Cookies on fushi.co.uk
Health & Wellbeing writer
It’s time to get cultured. The new trend of adding fermented, or cultured, food to your diet comes with a whole host of health benefits including weight loss, elevated energy, and improved immune function.
Fermentation is not just a method of preserving food that has been used for generations; it is also a way of boosting our overall health. Fermented foods are pungent, pro-biotic powerhouses, and its well worth incorporating them into our diets.
There has been a lot of discussion in the health industry about the crucial importance of looking after our gut, a previously over-looked element of our body composition. A range of research has demonstrated how the right balance of good and bad bacteria in your gut can form the foundation for physical, mental and emotional wellbeing. Fermented foods are one step towards ‘healing’ the gut, where an estimated 80% of our immune system is actually located.
What is fermentation?
Fermentation is the process that takes place when bacteria and enzymes convert carbohydrates into alcohol or organic acids. The lactic acids feed on the sugar, and create beneficial enzymes, b-vitamins, omega fatty acids, and various strains of probiotics. This changes the flavour and the texture of the food, and also means it can be preserved for much longer. This process has been used in different forms around the world since ancient times. Sauerkraut, kimchi, tempeh, kefir, and lassi are all examples of widely consumed fermented foods.
Why it’s good for digestion
One of the most important elements of eating fermented foods is their capacity to optimize the gut flora. This helps to break down and eliminate heavy metals and toxins from the body. It also has several other functions, including the regulation of fat absorption, improving mood and mental health, and healing the skin. There is a very strong link between gut and brain health, meaning that the right balance of bacteria can potentially have a powerful impact on depression and anxiety.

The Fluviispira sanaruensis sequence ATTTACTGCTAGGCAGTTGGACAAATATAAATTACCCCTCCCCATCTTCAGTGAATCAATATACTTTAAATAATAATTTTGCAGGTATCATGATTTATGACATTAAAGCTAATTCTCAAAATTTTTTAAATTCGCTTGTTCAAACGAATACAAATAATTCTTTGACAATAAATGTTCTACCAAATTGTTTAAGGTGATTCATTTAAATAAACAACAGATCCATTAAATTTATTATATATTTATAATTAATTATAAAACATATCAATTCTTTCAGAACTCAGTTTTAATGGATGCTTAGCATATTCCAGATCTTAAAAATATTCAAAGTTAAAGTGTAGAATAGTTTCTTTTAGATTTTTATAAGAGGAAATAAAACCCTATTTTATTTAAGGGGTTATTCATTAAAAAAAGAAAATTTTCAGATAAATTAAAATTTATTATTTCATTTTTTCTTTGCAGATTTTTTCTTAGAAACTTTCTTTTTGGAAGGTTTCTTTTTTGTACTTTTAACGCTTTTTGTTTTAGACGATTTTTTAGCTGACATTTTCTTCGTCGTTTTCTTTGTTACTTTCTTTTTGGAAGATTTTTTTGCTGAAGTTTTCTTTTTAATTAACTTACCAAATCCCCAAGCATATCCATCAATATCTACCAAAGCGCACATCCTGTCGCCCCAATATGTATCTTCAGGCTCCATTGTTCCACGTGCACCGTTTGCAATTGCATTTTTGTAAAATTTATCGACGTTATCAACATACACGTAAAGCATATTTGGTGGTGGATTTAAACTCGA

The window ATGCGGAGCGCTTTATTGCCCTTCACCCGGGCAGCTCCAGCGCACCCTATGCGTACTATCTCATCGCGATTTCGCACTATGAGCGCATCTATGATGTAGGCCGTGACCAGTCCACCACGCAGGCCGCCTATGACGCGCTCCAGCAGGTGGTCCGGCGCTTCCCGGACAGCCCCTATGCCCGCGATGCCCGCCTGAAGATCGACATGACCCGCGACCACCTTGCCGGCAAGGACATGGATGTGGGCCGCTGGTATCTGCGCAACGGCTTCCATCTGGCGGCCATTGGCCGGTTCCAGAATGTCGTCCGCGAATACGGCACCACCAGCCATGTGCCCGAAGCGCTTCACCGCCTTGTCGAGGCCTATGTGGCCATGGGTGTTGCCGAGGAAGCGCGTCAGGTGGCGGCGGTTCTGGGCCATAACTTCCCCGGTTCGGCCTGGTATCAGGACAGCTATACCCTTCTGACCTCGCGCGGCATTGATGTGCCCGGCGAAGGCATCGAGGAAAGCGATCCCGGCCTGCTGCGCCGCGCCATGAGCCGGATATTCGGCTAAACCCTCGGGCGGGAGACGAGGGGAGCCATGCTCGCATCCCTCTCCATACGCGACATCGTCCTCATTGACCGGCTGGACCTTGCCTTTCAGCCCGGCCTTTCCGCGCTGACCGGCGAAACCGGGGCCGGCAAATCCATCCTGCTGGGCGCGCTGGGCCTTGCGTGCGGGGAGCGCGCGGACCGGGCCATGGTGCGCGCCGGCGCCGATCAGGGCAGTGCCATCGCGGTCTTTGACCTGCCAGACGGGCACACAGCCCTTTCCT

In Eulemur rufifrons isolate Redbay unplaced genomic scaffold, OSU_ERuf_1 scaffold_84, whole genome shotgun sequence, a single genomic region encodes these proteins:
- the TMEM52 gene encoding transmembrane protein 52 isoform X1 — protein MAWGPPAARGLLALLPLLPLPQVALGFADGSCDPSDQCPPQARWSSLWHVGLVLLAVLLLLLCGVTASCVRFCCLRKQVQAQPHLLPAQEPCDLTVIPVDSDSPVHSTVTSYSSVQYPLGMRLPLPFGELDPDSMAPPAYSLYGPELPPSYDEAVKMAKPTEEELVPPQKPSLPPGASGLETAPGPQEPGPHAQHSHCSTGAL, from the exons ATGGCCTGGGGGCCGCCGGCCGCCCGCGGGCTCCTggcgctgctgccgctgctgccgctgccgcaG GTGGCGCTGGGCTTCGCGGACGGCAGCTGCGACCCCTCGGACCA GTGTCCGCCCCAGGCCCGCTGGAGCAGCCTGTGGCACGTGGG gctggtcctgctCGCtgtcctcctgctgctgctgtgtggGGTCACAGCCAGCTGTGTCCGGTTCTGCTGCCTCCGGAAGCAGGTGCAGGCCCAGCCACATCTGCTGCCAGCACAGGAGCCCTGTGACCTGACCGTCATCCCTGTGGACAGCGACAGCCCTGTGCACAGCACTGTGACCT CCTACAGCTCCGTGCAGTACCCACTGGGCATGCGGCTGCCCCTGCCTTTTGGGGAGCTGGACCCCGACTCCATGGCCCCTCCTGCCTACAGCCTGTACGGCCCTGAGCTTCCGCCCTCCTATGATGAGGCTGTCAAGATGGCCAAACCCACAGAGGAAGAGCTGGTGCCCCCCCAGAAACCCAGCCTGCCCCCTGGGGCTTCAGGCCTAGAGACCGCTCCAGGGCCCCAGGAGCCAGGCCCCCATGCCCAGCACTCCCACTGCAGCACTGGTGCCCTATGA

It’s not just about Kimchi
It’s easy to ferment vegetables at home, or there are some great high quality products in health food stores. The best products to look out for are ones that aren’t too commercially processed, as this detracts from their live, natural state and benefits. Some foods which are branded as fermented or cultured are actually pasteurized, or loaded with salts and vinegars.
Fermentation isn’t limited to kimchi and sauerkraut, and many people are discovering the benefits of drinking their probiotics! Kombucha, for example, is a fizzy, fermented tea with a variety of microorganisms. Fermented foods can also be incorporated into desserts and breakfasts. For example, coconut yoghurt is a delicious, creamy and dairy-free way to add plenty of enzymes and probiotics into your diet.
No matter how committed to our health we are, and how ardently we follow emerging health trends, sometimes our bank balance just can’t keep up. That’s why fermented foods are such an approachable and manageable health trend! The trend is based around simple, minimal, and cheap ingredients, making it budget friendly whether made at home or bought in stores. What’s more, adding these foods and drinks to our diets can also cut down on the number of supplements we may have previously wanted or needed, further helping your budget. Because they stay so well preserved, a jar of fermented vegetables, salsa, or condiments can last you months and still retain its nutritional profile.
With such an array of health benefits, it’s time to bring on the bacteria! Here are four tips to help you jump on the fermentation bandwagon, and enjoy the ride:
- • If you’re purchasing fermented products from a store, keep an eye on the ingredients list. Avoid products that are packed with salt or sugar, as this will undo the good provided by the healthy bacteria and probiotics.
- • Take it slow! Fermented foods pack a strong punch, nutritionally and in terms of taste. A little goes a long way, so start with a teaspoon or small serving of your chosen fermented food or drink, and see how your body and taste buds react. From there, you can slowly increase your servings.
- • Mix it up - every type of fermented food contains a different array of organisms and bacteria. Kefir is different to sauerkraut, which is different to kimchi, which is different to miso, which is different to kombucha! Try a little of each, now and again, to give your body access to a whole range of different health benefits.
- • Do some research - if you’re planning to ferment your own vegetables at home, read plenty of recipes and decide what would work best for your diet, time frame, and tastes.